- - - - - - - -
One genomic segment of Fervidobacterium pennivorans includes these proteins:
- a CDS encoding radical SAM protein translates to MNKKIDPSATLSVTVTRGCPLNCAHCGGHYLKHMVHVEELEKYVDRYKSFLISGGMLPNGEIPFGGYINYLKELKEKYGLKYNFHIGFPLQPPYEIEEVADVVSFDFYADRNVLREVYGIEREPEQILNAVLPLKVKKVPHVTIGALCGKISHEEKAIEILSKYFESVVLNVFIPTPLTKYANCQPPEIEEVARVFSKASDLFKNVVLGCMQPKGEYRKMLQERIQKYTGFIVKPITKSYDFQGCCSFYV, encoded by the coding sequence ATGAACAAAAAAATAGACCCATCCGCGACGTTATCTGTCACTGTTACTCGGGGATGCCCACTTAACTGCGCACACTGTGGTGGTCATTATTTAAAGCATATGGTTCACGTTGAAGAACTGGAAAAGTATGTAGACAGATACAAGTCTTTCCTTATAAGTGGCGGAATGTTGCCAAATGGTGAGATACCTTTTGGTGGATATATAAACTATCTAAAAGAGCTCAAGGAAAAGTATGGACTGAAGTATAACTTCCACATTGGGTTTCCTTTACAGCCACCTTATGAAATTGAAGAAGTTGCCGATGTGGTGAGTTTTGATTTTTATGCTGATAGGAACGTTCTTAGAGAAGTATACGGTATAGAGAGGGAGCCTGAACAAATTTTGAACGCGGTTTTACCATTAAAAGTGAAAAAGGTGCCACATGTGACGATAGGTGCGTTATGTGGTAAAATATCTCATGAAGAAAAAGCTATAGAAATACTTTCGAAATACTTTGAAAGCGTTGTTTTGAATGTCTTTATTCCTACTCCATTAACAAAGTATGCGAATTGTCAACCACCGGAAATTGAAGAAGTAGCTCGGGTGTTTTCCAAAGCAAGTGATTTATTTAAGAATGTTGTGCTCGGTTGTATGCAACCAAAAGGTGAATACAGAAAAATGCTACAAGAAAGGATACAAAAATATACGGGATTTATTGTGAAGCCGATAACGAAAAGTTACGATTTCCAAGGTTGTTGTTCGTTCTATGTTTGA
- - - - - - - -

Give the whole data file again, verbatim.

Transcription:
One genomic segment of Fervidobacterium pennivorans includes these proteins:
- a CDS encoding radical SAM protein translates to MNKKIDPSATLSVTVTRGCPLNCAHCGGHYLKHMVHVEELEKYVDRYKSFLISGGMLPNGEIPFGGYINYLKELKEKYGLKYNFHIGFPLQPPYEIEEVADVVSFDFYADRNVLREVYGIEREPEQILNAVLPLKVKKVPHVTIGALCGKISHEEKAIEILSKYFESVVLNVFIPTPLTKYANCQPPEIEEVARVFSKASDLFKNVVLGCMQPKGEYRKMLQERIQKYTGFIVKPITKSYDFQGCCSFYV, encoded by the coding sequence ATGAACAAAAAAATAGACCCATCCGCGACGTTATCTGTCACTGTTACTCGGGGATGCCCACTTAACTGCGCACACTGTGGTGGTCATTATTTAAAGCATATGGTTCACGTTGAAGAACTGGAAAAGTATGTAGACAGATACAAGTCTTTCCTTATAAGTGGCGGAATGTTGCCAAATGGTGAGATACCTTTTGGTGGATATATAAACTATCTAAAAGAGCTCAAGGAAAAGTATGGACTGAAGTATAACTTCCACATTGGGTTTCCTTTACAGCCACCTTATGAAATTGAAGAAGTTGCCGATGTGGTGAGTTTTGATTTTTATGCTGATAGGAACGTTCTTAGAGAAGTATACGGTATAGAGAGGGAGCCTGAACAAATTTTGAACGCGGTTTTACCATTAAAAGTGAAAAAGGTGCCACATGTGACGATAGGTGCGTTATGTGGTAAAATATCTCATGAAGAAAAAGCTATAGAAATACTTTCGAAATACTTTGAAAGCGTTGTTTTGAATGTCTTTATTCCTACTCCATTAACAAAGTATGCGAATTGTCAACCACCGGAAATTGAAGAAGTAGCTCGGGTGTTTTCCAAAGCAAGTGATTTATTTAAGAATGTTGTGCTCGGTTGTATGCAACCAAAAGGTGAATACAGAAAAATGCTACAAGAAAGGATACAAAAATATACGGGATTTATTGTGAAGCCGATAACGAAAAGTTACGATTTCCAAGGTTGTTGTTCGTTCTATGTTTGA